Dried lipid extracts from above were reconstituted in dichloromethane (~ 20 μL) and analysed by gas chromatography - mass spectrometry (GC-MS) for identification of sterols using a 6890 GC 5973 N MSD system and 7683 Series Injector, Agilent Technologies, with a ZB-50 column (15 M × 32 mm ID × 0.5 mm thickness, Phenomenex, Cheshire, UK), with 1 μL splitless injection, and a GC temperature programme of 100 °C for 1 min, increase in gradient up to 200 °C at 8 °C/ min, 200 °C for 2 min, increase in gradient up to 300 °C at 3 °C/ min, and 300 °C for 15 min. Sterols were identified by comparison of retention time and fragmentation pattern, and normalised to D7-cholesterol as the internal standard, derived from the previously added SPLASH® LIPIDOMIX® Mass Spec Standard (Avanti Polar Lipids: 330707).

Total fatty acid analysis

Fatty acids within the lipid extracts were transmethylated to fatty acid methyl esters (FAMEs) by esterification for analysis by GC-MS. The dried lipid extract was transmethylated with an 8% solution of HCl in methanol/water (85:15, v/v) and toluene, and incubated overnight at 45 °C, following which the methanol was evaporated, samples dried using a Savant™ SPD121P SpeedVac™ Concentrator (Thermo Fisher Scientific), and hexane was added, making the solution biphasic. The hexane layer was extracted and transferred to a new glass vial and dried under nitrogen. The dried sample was reconstituted in dichloromethane and analysed by GC-MS using a 6890 GC 5973 N MSD system and 7683 Series Injector, Agilent Technologies, with a ZB-5 column (30 M × 25 mm × 25 mm, Phenomenex), with 1 μL splitless injection, and a GC temperature programme of 70 °C for 10 min, increase in temperature gradient up to 220 °C at 5 °C/min, and 220 °C for 15 min. FAMEs were identified by comparison of retention time and fragmentation pattern, and normalised to the C15:0 as the internal standard, derived from the previously added SPLASH® LIPIDOMIX® Mass Spec Standard (Avanti Polar Lipids: 330707).

Phospholipid analysis

Phospholipids were analysed by electrospray ionisation - tandem mass spectrometry (ESI-MS/MS) using the Absceix 4000 QTrap, a triple quadrupole mass spectrometer with a nanoelectrospray source. The dried lipid extracts were reconstituted in 1:2 (v/v) chloroform:methanol and 6:7:2 (v/v) acetonitrile:isopropanol:water, delivered via a nanomate, and analysed in positive and negative ion modes using a capillary voltage of 1.25 kV. Tandem mass spectra scanning (daughter, precursor, and neutral loss scans) were performed using nitrogen as the collision gas, with collision energies between 35 and 90 V. Assignment of phospholipid species was based upon a combination of survey, daughter, precursor and neutral loss scans; the phospholipid peaks identified from the tandem MS/MS methodologies were identified and verified using the LIPID MAPS Lipidomics Gateway (http://www.lipidmaps.org). Each phospholipid class was normalised to the corresponding internal standard from the SPLASH® LIPIDOMIX® Mass Spec Standard (Avanti Polar Lipids).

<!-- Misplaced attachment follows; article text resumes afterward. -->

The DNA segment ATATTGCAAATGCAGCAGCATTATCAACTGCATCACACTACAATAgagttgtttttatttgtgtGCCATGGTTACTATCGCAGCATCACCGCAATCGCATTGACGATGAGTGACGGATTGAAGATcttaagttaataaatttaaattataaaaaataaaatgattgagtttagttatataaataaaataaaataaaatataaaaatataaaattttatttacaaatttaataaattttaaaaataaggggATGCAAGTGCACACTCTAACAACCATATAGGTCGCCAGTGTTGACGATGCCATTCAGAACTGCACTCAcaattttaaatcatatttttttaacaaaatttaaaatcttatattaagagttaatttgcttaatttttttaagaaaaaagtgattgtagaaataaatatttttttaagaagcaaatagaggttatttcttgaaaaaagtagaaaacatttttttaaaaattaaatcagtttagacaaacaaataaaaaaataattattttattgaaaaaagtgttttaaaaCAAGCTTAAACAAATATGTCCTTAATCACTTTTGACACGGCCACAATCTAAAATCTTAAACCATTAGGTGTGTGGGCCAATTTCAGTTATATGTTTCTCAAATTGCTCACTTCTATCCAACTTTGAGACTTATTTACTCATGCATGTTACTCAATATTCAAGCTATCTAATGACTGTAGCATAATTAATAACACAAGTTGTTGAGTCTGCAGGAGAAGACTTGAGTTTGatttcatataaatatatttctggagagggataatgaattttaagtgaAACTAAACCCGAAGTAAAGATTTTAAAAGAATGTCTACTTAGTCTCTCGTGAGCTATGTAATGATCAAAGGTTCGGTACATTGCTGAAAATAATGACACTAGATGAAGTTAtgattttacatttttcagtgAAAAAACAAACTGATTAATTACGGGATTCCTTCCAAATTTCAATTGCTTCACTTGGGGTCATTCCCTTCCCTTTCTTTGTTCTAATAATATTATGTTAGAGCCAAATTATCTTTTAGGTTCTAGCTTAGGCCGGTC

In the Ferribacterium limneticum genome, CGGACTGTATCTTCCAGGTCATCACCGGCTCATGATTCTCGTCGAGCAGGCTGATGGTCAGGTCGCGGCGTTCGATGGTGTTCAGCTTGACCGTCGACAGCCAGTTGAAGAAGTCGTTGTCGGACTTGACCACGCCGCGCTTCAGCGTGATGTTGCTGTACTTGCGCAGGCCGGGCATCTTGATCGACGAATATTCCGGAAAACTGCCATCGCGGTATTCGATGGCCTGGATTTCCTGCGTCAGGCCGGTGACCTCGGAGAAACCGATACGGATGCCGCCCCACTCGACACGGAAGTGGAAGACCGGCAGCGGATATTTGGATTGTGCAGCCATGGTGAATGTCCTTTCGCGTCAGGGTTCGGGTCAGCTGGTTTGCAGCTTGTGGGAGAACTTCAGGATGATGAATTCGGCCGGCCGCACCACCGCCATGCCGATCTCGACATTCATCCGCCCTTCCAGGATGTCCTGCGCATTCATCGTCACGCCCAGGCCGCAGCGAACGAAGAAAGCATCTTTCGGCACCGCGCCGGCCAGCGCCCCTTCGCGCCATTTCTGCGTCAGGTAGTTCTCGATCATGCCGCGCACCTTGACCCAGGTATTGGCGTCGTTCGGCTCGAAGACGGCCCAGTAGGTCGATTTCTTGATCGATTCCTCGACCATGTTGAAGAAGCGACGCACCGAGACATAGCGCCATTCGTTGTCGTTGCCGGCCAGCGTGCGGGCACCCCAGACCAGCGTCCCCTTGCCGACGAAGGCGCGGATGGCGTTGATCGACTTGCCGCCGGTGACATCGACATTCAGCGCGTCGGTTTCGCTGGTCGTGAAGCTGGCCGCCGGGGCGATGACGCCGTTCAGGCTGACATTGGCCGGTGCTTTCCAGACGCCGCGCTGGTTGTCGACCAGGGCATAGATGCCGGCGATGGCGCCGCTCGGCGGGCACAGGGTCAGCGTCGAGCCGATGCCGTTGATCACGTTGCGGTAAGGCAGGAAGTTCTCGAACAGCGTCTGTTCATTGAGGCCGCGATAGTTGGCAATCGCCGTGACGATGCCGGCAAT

Statistical analysis

Following normalisation of ESI-MS/MS and GC-MS data to the corresponding internal standard, statistical analysis was performed on GraphPad Prism (version 7.00 software, La Jolla California USA) using an unpaired, two-tailed Student’s T-test with Welch’s correction or Wilcoxon signed-rank test to determine statistically significant differences between PLBWT and PLB4 lipid species and brain regions.

Results

Sterol alterations in the PLB4 brain

The analysis of the PLBWT and PLB4 brain regions by gas chromatography - mass spectrometry (GC-MS) enabled the detection and identification of several upstream components within the cholesterol biosynthesis pathway. The abundance of the respective sterols within the cortex, hippocampus, and hypothalamus was determined using GC-MS, which, coupled with the MS fragmentation scan allowed identification of all of the sterol species detected. Normalisation of the respective individual sterol total ion count data to that of D7 cholesterol within the internal standard (added at the point of lipid extraction) allowed a quantitative comparison between the PLBWT and PLB4 samples (Fig. 1). The general trend observed throughout the sterol analysis was a decrease in all of the sterol species in the PLB4 brain regions compared to the PLBWT controls. While the cortex (Fig. 1A) did not show any significant decrease in any particular sterol species, statistical decreases in the cholesterol levels were observed in the PLB4 hippocampus and hypothalamus brain regions. The majority of the sterol alterations were in the PLB4 hippocampus (Fig. 1B), with statistically significant decreases seen in dehydrocholesterol (by 3.3-fold, P = 0.0133), didehydrocholesterol (by 7.8-fold, P = 0.0099), and cholesterol (by 5.9-fold P = 0.0151) compared to the PLBWT hippocampus. The most prominent change in the hypothalamus samples was a statistically significant decrease by 2.0-fold (P = 0.0326) in the cholesterol content of the PLB4 hypothalamus compared to the PLBWT hypothalamus (Fig. 1C).

Fig. 1
figure1

Sterol analysis of the PLBWT and PLB4 brain. The relative abundance of each sterol identified in the cortex (A), hippocampus (B), and hypothalamus (C) was normalised to D7-cholesterol as the internal standard. Annotation of the major sterol species were identified from MS daughter ion fragmentation scans. Data represented as average ± S.E.M (n = 6). The normalised abundance (arbitrary units) refers to the normalised total ion count for individual molecular species. An unpaired, two-tailed Student’s t-test with Welch’s correction was performed to determine statistically significant differences between PLBWT and PLB4 data. * P ≤ 0.05, ** P ≤ 0.01. Cortex: all p ≥ 0.05; hippocampus: dehydrocholesterol P = 0.0113, didehydrocholesterol P = 0.0099, cholesterol P = 0.0151; hypothalamus: cholesterol P = 0.0326